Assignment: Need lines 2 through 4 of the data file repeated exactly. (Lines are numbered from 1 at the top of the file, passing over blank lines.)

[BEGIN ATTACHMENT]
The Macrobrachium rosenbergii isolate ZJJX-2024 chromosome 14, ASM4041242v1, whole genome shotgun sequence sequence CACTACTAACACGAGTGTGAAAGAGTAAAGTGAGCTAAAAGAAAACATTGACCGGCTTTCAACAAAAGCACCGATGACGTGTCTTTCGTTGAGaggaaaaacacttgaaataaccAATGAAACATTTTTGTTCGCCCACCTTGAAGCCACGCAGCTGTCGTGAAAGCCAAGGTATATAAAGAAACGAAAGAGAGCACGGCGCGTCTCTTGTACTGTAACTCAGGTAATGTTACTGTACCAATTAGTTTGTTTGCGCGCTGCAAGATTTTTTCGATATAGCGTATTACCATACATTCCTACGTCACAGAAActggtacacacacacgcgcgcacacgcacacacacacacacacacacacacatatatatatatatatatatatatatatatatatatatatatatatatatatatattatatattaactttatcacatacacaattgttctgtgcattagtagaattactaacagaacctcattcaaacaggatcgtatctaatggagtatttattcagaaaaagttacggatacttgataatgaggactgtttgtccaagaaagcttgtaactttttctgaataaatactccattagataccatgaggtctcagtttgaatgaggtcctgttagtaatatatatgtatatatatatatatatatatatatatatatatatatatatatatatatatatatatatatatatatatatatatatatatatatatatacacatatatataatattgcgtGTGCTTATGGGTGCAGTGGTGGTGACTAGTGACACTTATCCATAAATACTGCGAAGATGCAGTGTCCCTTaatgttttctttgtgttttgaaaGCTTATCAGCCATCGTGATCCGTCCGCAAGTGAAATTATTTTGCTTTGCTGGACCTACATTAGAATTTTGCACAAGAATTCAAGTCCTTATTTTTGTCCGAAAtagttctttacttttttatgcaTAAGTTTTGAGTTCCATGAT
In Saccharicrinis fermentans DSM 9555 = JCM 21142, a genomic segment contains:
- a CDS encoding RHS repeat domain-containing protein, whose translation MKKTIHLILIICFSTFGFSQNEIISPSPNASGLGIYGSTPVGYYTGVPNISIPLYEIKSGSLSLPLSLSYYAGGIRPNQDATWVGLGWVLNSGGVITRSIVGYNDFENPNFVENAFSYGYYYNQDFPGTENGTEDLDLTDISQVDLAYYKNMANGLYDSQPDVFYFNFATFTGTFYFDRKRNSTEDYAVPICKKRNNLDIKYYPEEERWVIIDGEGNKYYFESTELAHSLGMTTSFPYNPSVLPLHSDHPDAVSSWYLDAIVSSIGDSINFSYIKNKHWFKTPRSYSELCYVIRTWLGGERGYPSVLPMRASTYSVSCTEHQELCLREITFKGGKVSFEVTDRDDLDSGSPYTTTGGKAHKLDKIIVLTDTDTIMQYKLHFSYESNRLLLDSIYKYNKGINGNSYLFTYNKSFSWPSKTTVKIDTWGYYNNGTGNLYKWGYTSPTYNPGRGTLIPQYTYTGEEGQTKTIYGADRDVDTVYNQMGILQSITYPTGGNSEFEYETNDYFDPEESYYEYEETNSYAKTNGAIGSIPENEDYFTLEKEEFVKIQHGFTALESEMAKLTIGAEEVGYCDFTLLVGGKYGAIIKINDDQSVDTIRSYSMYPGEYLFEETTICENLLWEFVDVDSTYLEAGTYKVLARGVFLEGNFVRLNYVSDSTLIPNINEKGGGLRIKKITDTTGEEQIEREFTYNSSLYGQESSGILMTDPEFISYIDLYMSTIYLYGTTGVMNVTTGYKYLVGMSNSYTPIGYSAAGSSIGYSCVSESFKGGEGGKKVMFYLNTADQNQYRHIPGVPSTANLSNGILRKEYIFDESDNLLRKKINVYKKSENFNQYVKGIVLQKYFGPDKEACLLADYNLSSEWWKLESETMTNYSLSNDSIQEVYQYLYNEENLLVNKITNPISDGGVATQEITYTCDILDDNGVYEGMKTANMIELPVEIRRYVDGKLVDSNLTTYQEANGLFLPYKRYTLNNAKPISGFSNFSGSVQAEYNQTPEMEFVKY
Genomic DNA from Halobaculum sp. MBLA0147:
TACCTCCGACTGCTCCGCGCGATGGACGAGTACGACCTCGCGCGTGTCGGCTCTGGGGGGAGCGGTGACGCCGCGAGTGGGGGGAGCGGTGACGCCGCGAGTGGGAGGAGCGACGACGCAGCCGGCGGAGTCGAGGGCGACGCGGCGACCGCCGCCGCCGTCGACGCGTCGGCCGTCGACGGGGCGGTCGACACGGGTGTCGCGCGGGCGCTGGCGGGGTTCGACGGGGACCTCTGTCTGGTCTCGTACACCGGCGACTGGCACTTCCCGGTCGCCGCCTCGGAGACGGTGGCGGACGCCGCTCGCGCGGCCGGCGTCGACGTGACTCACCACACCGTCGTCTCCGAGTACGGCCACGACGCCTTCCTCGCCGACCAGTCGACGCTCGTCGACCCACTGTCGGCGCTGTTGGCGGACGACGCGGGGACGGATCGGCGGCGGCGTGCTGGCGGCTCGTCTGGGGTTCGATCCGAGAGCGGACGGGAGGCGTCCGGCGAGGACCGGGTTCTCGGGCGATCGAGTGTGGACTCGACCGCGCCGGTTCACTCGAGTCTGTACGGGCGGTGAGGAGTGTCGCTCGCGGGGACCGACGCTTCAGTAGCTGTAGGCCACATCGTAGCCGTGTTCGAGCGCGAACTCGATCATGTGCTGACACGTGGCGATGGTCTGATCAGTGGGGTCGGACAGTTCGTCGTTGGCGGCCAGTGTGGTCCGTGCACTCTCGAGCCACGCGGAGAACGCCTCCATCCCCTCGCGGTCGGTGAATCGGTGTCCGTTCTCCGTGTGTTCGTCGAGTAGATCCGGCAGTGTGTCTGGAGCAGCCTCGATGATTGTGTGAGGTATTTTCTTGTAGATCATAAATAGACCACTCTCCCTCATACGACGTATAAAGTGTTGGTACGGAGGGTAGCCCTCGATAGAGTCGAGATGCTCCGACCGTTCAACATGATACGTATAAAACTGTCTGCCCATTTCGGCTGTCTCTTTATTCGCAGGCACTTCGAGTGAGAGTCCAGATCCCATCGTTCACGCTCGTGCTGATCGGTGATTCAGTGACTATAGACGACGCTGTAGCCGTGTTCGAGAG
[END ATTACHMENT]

In Saccharicrinis fermentans DSM 9555 = JCM 21142, a genomic segment contains:
- a CDS encoding RHS repeat domain-containing protein, whose translation MKKTIHLILIICFSTFGFSQNEIISPSPNASGLGIYGSTPVGYYTGVPNISIPLYEIKSGSLSLPLSLSYYAGGIRPNQDATWVGLGWVLNSGGVITRSIVGYNDFENPNFVENAFSYGYYYNQDFPGTENGTEDLDLTDISQVDLAYYKNMANGLYDSQPDVFYFNFATFTGTFYFDRKRNSTEDYAVPICKKRNNLDIKYYPEEERWVIIDGEGNKYYFESTELAHSLGMTTSFPYNPSVLPLHSDHPDAVSSWYLDAIVSSIGDSINFSYIKNKHWFKTPRSYSELCYVIRTWLGGERGYPSVLPMRASTYSVSCTEHQELCLREITFKGGKVSFEVTDRDDLDSGSPYTTTGGKAHKLDKIIVLTDTDTIMQYKLHFSYESNRLLLDSIYKYNKGINGNSYLFTYNKSFSWPSKTTVKIDTWGYYNNGTGNLYKWGYTSPTYNPGRGTLIPQYTYTGEEGQTKTIYGADRDVDTVYNQMGILQSITYPTGGNSEFEYETNDYFDPEESYYEYEETNSYAKTNGAIGSIPENEDYFTLEKEEFVKIQHGFTALESEMAKLTIGAEEVGYCDFTLLVGGKYGAIIKINDDQSVDTIRSYSMYPGEYLFEETTICENLLWEFVDVDSTYLEAGTYKVLARGVFLEGNFVRLNYVSDSTLIPNINEKGGGLRIKKITDTTGEEQIEREFTYNSSLYGQESSGILMTDPEFISYIDLYMSTIYLYGTTGVMNVTTGYKYLVGMSNSYTPIGYSAAGSSIGYSCVSESFKGGEGGKKVMFYLNTADQNQYRHIPGVPSTANLSNGILRKEYIFDESDNLLRKKINVYKKSENFNQYVKGIVLQKYFGPDKEACLLADYNLSSEWWKLESETMTNYSLSNDSIQEVYQYLYNEENLLVNKITNPISDGGVATQEITYTCDILDDNGVYEGMKTANMIELPVEIRRYVDGKLVDSNLTTYQEANGLFLPYKRYTLNNAKPISGFSNFSGSVQAEYNQTPEMEFVKY
Genomic DNA from Halobaculum sp. MBLA0147: